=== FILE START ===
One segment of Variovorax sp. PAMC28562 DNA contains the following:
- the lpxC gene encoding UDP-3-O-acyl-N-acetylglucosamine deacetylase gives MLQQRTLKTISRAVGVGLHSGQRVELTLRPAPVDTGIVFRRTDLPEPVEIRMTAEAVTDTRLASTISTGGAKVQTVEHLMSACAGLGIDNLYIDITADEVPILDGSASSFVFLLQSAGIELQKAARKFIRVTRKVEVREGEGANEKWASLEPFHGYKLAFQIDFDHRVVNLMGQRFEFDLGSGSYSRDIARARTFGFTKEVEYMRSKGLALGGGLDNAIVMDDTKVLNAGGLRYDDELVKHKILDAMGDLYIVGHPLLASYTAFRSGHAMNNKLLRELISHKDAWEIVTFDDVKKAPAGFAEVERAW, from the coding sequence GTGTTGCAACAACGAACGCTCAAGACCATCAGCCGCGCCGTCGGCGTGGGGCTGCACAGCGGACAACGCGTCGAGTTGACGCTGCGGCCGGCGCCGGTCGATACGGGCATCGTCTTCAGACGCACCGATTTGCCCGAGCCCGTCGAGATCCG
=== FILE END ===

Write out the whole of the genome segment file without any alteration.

One segment of Variovorax sp. PAMC28562 DNA contains the following:
- the lpxC gene encoding UDP-3-O-acyl-N-acetylglucosamine deacetylase gives MLQQRTLKTISRAVGVGLHSGQRVELTLRPAPVDTGIVFRRTDLPEPVEIRMTAEAVTDTRLASTISTGGAKVQTVEHLMSACAGLGIDNLYIDITADEVPILDGSASSFVFLLQSAGIELQKAARKFIRVTRKVEVREGEGANEKWASLEPFHGYKLAFQIDFDHRVVNLMGQRFEFDLGSGSYSRDIARARTFGFTKEVEYMRSKGLALGGGLDNAIVMDDTKVLNAGGLRYDDELVKHKILDAMGDLYIVGHPLLASYTAFRSGHAMNNKLLRELISHKDAWEIVTFDDVKKAPAGFAEVERAW, from the coding sequence GTGTTGCAACAACGAACGCTCAAGACCATCAGCCGCGCCGTCGGCGTGGGGCTGCACAGCGGACAACGCGTCGAGTTGACGCTGCGGCCGGCGCCGGTCGATACGGGCATCGTCTTCAGACGCACCGATTTGCCCGAGCCCGTCGAGATCCG